(I would like to thank Tim Gee of Medical Connectivity Consulting and Mike Robkin for their comments on a draft. The views expressed, right or wrong, are only the author’s and should not be attributed to anyone else.)
At mHealth meetings, I keep hearing representatives from hospitals and other healthcare caregivers say they don’t believe FDA regulations extend to them. They seem to believe that an institution must have a smokestack and an assembly line before it needs to worry about FDA regulation beyond clinical research. But that's just not true. FDA can regulate even those engaged in the practice of medicine, if they are also engaged in FDA-regulated activities.
FDA regulation covers making “devices,” regardless of who engages in that activity. In this series of articles, I've described the types of hardware and software FDA might regulate as “devices,” and provided some background on what the regulatory framework looks like. In my last article, I noted that recent activity at FDA suggests the agency is preparing to expand its scope to most areas of HIT, and by implication into both the patient-end and the caregiver-end of mHealth. In fact, as revealed by the Huffington Post, in February of this year, FDA sent a letter to 350 hospitals inviting them to voluntarily report problems with HIT systems (including EHRs and hand-held devices), as a part of FDA’s MedSun program.
In this article, I review examples of where FDA has regulated caregivers to identify the factors that lead the agency in that direction, and provide a high-level overview of the relevant law. With that as background, I also examine some mHealth care provider practices that might end up FDA-regulated, and offer suggestions for how care providers can avoid FDA regulation if that prospect doesn't excite them.
FDA Care Provider Regulation Examples
If, as an example, a large hospital were to buy a medical device company, FDA would not all of a sudden lose authority over the products the medical device company sells. In fact, it's actually somewhat common for FDA to regulate activities of healthcare providers and professionals who tread into product waters. I'll give four examples.
First, over the last couple of decades, in FDA's view some pharmacies went beyond the traditional practice of pharmacy services into the production of new drugs. Pharmacies have always compounded drugs, which can include mixing various ingredients to make them taste better or easier to digest. But according to FDA, in some cases pharmacies started to basically make their own versions of commercially-available drugs. Apparently some of those pharmacies also did so in advance of receiving a prescription, and in large quantities unrelated to any one patient. So FDA adopted an enforcement policy declaring those activities to be regulated drug manufacturing.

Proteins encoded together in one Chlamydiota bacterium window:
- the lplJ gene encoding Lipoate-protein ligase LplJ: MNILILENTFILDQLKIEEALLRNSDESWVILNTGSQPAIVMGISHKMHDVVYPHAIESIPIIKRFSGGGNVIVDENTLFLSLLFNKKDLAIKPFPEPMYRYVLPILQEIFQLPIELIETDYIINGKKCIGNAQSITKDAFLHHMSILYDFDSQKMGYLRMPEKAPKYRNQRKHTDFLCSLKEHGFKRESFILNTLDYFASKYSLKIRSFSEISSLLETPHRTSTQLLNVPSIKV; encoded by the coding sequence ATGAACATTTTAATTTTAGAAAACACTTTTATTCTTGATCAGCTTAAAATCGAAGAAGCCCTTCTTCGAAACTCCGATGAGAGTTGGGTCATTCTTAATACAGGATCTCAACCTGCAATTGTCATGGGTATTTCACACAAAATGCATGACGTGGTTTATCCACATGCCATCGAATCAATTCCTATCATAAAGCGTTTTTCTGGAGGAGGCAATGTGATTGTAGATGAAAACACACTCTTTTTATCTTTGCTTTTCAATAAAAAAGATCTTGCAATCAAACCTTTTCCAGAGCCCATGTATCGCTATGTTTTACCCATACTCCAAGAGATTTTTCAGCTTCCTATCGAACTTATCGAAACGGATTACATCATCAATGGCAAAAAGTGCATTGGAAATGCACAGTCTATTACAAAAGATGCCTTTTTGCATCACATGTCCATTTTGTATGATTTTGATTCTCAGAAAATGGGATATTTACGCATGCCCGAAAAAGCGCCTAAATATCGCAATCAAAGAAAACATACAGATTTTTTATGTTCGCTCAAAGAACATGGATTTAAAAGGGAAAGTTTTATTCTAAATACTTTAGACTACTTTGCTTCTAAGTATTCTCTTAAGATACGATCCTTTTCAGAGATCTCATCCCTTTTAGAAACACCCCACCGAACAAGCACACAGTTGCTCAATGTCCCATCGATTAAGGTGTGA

Second, some clinical laboratories develop their own chemical reagents and software for conducting tests on blood and other specimens. FDA declared it has the right to regulate those chemical products just as if they were made by commercial manufacturers. Indeed, FDA has proposed to regulate a subset of laboratory-developed tests that combine multiple variables (e.g. gender, age, and weight) using an interpretation function (i.e. algorithm) to generate a patient specific result.
Third, physicians and other clinicians sometimes directly sell drugs to, or use medical devices on, patients. When they do so, these clinicians also might promote their services. If they promote uses the FDA has not approved for the products, FDA may enforce its regulatory requirement on the caregivers. In the 1960s and 70s, FDA took several clinics to court that were hawking various remedies for cancer and all sorts of other maladies. As recently as last year, FDA went after a clinic that was offering hyperbaric chambers to treat conditions like stroke, coma, and multiple sclerosis. When the clinicians stand to directly gain financially and use aggressive promotion beyond the cleared label, FDA tends to get involved.
Fourth, and perhaps most analogous to mHealth, FDA regulates the hospital reprocessing and reusing of “single use devices.” Manufacturers of disposable products do not validate cleaning and re-sterilization of their products. So when hospitals decide, as a matter of saving money, to reuse devices intended to be thrown away, FDA says in industry guidance that the reuse is a new use beyond what the original clearance contemplated. As the promoter of the new use, the hospital needs to satisfy FDA regulatory requirements just as any other manufacturer, securing approval and following good manufacturing practices.
The point of these examples is FDA has shown no reluctance to impose its requirements on any type of healthcare organization that engages in what the agency believes to be manufacturing. Smokestacks are not required.